West Point WTU signs Army Warrior Health-Care Covenant
West Point Garrison Commander Col. Dan Bruno, left; Col. Mike Deaton, Keller Army Community Hospital commander; and Capt. Curtis Edwards, West Point Warrior Transition Unit commander, sign the Army Warrior Health-Care Covenant during a ceremony Feb. 27 at the Buffalo Soldier Pavilion. Spc. Timothy Strobel, who has been assigned to the WTU the longest, and Pfc. Joseph Kasfeldt, the unit's newest assignee, look on. The covenant reaffirms the Army's dedication to providing the tools necessary for wounded Soldiers to heal. "We are committing back to the warriors and their Families and thanking them for their service," Edwards said.

Specialist Warren Goguen has a little trouble remembering people and appointments some times, and while he has expected Warrior Transition Units to which he has been assigned to understand this affect of the traumatic brain injury he sustained in the Middle East, none did until he came to West Point.

"They have treated me like a Soldier," Goguen said proudly. "Most of the time, I have been treated as less. But here, there is a warm feeling. I'm extremely happy they transferred me here."

Goguen described his memory loss as "terrifying" and said he is grateful the WTU helps him keep track of paperwork and appointments so he can concentrate on getting better.

The West Point WTU has been striving to help Soldiers recuperate from combat wounds, illnesses and other injuries for months, WTU Commander Capt. Curtis Edwards said.

Goguen and the rest of the unit were witnesses to the signing of an important contract Feb. 27.

Garrison Commander Col. Dan Bruno; Col. Mike Deaton, Keller Army Community hospital commander; and Edwards signed a giant copy of the Army Warrior Health-Care Covenant at Buffalo Soldier Pavilion. Soldiers for which the covenant is designed to serve commuted from parts of New England and New York to witness it.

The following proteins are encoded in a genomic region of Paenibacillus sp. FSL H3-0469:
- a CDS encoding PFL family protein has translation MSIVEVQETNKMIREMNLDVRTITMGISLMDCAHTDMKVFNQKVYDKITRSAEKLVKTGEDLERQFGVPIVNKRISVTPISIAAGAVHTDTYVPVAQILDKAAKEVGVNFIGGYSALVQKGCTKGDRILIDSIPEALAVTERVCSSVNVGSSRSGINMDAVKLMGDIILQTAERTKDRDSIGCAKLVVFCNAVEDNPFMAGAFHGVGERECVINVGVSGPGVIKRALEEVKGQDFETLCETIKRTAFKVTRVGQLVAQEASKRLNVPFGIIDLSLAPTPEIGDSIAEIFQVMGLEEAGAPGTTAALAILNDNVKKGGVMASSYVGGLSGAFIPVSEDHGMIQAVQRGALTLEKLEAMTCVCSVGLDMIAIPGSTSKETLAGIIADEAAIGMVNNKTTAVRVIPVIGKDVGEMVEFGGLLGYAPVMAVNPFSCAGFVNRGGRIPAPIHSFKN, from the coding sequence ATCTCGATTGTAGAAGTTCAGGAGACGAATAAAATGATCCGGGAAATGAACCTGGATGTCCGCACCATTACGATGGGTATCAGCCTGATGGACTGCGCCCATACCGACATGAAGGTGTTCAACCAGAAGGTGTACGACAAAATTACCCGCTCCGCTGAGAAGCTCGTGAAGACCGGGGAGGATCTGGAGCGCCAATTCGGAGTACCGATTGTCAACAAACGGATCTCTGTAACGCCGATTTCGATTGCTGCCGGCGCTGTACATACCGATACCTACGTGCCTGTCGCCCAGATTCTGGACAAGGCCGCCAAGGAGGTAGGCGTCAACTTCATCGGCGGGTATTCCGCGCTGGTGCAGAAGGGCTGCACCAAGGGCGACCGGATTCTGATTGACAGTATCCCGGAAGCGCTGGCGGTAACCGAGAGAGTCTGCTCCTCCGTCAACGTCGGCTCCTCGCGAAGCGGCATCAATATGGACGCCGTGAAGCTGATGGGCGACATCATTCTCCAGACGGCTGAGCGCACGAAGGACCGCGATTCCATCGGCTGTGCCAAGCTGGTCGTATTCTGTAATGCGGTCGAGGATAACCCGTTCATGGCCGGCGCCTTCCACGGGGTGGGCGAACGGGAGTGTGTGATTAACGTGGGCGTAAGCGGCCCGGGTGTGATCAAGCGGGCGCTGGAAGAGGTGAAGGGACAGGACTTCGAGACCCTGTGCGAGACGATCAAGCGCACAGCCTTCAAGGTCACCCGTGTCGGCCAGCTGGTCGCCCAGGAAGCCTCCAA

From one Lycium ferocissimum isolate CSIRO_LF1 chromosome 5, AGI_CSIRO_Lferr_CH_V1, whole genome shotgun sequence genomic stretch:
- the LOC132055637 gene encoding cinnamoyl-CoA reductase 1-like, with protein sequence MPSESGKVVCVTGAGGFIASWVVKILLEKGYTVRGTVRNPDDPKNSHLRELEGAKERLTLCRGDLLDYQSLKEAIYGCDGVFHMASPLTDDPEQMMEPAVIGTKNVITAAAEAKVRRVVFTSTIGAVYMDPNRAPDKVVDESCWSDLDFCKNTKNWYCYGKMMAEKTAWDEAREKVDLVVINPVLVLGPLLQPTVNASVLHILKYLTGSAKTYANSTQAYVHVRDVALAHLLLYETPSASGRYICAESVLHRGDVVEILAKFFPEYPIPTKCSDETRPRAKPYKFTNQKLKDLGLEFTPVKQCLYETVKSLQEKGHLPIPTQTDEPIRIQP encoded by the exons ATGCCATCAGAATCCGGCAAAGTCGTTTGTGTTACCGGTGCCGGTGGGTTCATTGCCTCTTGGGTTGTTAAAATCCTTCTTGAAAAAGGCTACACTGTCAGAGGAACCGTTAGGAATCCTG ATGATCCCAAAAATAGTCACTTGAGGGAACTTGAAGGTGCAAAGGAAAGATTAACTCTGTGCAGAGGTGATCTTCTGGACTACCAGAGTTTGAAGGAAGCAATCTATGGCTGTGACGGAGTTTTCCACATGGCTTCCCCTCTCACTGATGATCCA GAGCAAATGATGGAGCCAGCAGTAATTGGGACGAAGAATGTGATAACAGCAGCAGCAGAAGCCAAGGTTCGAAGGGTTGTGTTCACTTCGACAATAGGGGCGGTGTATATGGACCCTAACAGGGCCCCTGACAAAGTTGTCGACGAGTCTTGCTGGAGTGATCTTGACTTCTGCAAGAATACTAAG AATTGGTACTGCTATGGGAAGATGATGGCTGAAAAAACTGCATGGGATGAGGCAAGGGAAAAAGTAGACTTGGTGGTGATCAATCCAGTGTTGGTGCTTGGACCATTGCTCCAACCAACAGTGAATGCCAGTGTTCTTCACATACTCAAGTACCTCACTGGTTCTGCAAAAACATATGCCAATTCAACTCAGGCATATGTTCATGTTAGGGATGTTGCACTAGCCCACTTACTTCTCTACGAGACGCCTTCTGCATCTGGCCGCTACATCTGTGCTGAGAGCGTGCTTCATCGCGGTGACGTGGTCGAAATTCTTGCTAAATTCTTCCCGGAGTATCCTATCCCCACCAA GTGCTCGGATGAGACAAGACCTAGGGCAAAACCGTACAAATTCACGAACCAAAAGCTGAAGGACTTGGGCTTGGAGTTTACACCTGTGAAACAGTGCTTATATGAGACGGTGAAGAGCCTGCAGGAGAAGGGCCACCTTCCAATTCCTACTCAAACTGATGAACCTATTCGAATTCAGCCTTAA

The covenant was put into words last year and has been driving the West Point WTU's work since November, Edwards said. But signing a copy of the covenant--during the Army's Year of the Noncommissioned Officer--with the Soldiers watching was important, he said.

"We are committing back to the warriors and their Families and thanking them for their service," Edwards said.

"We want (wounded warriors) to understand the Army's commitment to them and know how important it is to us as an organization," he continued.

The Army Warrior Health-Care Covenant basically thanks wounded warriors and their Families and promises to provide help, programs and a positive environment to help Soldiers concentrate on healing their minds, bodies, hearts and spirits.

Deaton compared the covenant to the Army Values and Warrior Ethos because it places all WTUs under the same value system Armywide.

"It's following the same train of thought and philosophy," Deaton said.
Sgt. Scott Issler wished other WTUs to which he has been assigned had the covenant when he was assigned to them. He felt he was often ignored, and his needs were not met. When he came to West Point, though, he knew the covenant already was in place.

"They really do live by it," Issler said, explaining the unit worked diligently to get him appropriate housing, among other things. "They have done what they can for me and my Family. (The covenant) is not just a piece of paper."

The Army Warrior Health-Care Covenant
Aca,!Ac We are grateful for the contributions of warriors and their Families.
Aca,!Ac We will provide warriors and their Families the highest quality of care and services possible to honor their contributions to our nation.
Aca,!Ac We will provide the assistance needed by warriors and their Families during the healing process.
Aca,!Ac We will provide initiatives and programs for warriors and their Families that support their transition back to duty or their continued service to our nation as a veteran.
Aca,!Ac We will provide an environment that is conducive to healing by focusing on body, mind, heart and spirit.

Page last updated Fri July 22nd, 2011 at 12:16